Via Tyler Cowen, Tony McCaffrey, a psychology PhD from the University of Massachusetts describes a systematic way of coming up with creative solutions to problems. He calls it the "generic parts technique":

Here's how GPT works: "For each object in your problem, you break it into parts and ask two questions," explains McCaffrey, who is now a post-doctoral fellow in UMass's engineering department. "1. Can it be broken down further? and 2. — this is the one that's been overlooked — Does my description of the part imply a use?"

So you're given two steel rings and told to make a figure-8 out of them. Your tools? A candle and a match. Melted wax is sticky, but the wax isn't strong enough to hold the rings together.

What about the other part of the candle? The wick. The word implies a use: Wicks are set afire to give light. "That tends to hinder people's ability to think of alternative uses for this part," says McCaffrey. Think of the wick more generically as a piece of string and the string as strands of cotton and you're liberated. Now you can remove the wick and tie the two rings together.

Does this work? Beats me. But according to McCaffrey, "obscure features and obscure functions" are the key to every single innovation he's studied. What's more, in a study he did, "People trained in GPT solved eight problems 67 percent more often than those who weren't trained."

However, I suppose the best part is that it sounds relatively simple, and we all love simple techniques, don't we? The next time I'm stumped about something I'll give this a try and report back to you.

Jon Chait comments on recent polling showing that residents of Alabama and Mississippi mostly don't believe that Barack Obama is a Christian:

My good friend Michelle Cottle, a southern expatriate, took umbrage that this was “cultural profiling.” Okay, but why are these states the first ones we’ve seen that have sullen convicts in garish prisoner stripes hauling around ballot boxes? We have been able to follow primary voting in many other parts of the country without wondering if we had dropped in on a scene from Cool Hand Luke. A flustered Wolf Blitzer, taking in the scene, commented awkwardly, “they’ve been asked — they’ve been told, actually” to haul ballot boxes. What we have here is a failure to communicate.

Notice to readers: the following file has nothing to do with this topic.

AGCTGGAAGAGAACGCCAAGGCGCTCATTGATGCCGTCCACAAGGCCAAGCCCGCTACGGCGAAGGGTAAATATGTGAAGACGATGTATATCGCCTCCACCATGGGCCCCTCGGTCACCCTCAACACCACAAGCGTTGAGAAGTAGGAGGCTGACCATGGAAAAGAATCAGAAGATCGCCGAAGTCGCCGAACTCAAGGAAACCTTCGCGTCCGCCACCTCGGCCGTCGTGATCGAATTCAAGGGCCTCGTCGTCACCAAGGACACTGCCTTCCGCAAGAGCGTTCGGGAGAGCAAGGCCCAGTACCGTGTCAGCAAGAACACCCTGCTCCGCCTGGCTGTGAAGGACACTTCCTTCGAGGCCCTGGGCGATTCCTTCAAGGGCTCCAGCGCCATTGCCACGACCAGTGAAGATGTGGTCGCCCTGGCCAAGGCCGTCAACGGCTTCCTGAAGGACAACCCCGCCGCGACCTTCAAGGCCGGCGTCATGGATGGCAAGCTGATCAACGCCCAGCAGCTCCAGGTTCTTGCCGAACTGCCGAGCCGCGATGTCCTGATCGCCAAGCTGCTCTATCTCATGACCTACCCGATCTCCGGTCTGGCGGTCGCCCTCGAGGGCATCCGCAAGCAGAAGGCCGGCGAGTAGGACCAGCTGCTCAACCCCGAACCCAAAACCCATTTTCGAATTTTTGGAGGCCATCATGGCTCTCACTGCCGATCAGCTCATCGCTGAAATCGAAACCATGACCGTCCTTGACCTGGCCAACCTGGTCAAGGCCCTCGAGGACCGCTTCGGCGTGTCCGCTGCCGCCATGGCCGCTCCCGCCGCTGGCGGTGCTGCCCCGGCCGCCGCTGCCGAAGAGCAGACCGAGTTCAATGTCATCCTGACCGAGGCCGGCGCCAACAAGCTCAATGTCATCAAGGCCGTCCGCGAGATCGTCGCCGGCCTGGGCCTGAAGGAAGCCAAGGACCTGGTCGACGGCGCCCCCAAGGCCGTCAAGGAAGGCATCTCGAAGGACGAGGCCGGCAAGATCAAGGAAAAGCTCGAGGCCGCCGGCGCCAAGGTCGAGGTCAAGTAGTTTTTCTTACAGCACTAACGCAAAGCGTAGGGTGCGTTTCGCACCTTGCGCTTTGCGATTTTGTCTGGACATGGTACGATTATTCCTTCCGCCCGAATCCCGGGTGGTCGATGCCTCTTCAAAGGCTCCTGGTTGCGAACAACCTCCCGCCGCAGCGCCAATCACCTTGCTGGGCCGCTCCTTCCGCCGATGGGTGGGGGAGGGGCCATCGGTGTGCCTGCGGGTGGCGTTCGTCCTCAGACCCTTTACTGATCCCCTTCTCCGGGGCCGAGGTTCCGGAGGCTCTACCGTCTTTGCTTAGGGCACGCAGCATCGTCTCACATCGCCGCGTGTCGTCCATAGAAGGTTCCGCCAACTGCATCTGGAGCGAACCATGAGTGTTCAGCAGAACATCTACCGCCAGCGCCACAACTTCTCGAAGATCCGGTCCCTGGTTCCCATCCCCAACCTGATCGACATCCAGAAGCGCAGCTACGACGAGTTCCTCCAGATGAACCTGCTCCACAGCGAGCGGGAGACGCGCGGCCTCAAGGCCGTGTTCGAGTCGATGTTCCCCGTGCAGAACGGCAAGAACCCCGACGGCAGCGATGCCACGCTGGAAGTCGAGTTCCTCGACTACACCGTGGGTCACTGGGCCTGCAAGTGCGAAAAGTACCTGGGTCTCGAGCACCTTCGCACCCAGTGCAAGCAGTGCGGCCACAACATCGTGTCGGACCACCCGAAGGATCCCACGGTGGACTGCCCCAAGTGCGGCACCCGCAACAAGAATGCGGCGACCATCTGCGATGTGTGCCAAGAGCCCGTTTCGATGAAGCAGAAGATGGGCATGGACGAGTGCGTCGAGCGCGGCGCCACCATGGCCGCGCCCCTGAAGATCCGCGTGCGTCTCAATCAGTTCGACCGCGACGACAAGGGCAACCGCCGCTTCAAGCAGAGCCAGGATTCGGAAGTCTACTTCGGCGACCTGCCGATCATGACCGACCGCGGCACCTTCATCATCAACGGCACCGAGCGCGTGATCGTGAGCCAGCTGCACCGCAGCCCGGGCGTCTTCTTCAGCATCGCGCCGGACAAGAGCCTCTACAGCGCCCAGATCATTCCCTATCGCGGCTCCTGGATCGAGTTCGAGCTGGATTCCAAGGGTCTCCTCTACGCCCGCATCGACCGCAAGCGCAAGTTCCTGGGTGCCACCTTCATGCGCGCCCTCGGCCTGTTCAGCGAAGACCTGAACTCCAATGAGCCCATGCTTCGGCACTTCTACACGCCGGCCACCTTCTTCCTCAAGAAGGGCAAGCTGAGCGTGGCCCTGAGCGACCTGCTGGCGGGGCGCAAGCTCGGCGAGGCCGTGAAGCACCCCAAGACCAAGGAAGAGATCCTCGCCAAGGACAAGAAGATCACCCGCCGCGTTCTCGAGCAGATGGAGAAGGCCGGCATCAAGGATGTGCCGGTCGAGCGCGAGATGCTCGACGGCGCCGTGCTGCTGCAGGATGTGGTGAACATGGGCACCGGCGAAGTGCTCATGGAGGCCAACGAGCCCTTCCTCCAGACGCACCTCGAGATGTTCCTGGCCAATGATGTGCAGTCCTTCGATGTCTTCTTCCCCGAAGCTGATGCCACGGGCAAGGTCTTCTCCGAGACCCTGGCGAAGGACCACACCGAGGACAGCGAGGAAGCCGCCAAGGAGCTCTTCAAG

And speaking of a failure to communicate, the Republican war on TelePrompTers has poetically backfired. It began as a quasi-racist meme among the fever swamps of the right, a way for right-wingers to express their belief that Obama is a brainless talking doll. By catering to it, Republicans backed themselves into a position where they can’t use TelePrompTers at all. The result is a series of rambling election night speeches that manage to be at once frightening and dull. The speeches, like the race, just go on and on and on.

Do all those terrible election night speeches really suck because the candidates are refusing to use teleprompters? I thought it was just because each one of the remaining Republican candidates is either awkward or snarling or self-righteous or some combination of all three. But here's what I really want to know: what's the legal truth of the whole TelePrompTer vs. teleprompter thing? If I use it without all the weird capitalization, will some Madison Avenue lawyer send me a nasty letter demanding a correction? According to Wikipedia:

The word teleprompter, with no capitalization, had become a genericized trademark, because it is used to refer to similar systems manufactured by many different companies. The United States Patent Office does not have any live trademarks registered for the word "teleprompter", but this does not rule out the possibility of a company enforcing the trademark without registering it.

Hmmm. The actual TelePrompTer Corporation sold its prompting business in the early 60s and got into the cable TV business. The corporation was later sold to Westinghouse, then to the New York Times, and finally to Bright House Networks. So if there's any trademark here at all, presumably it's owned by Bright House, which isn't in the prompter business and couldn't care less if I capitalize the name.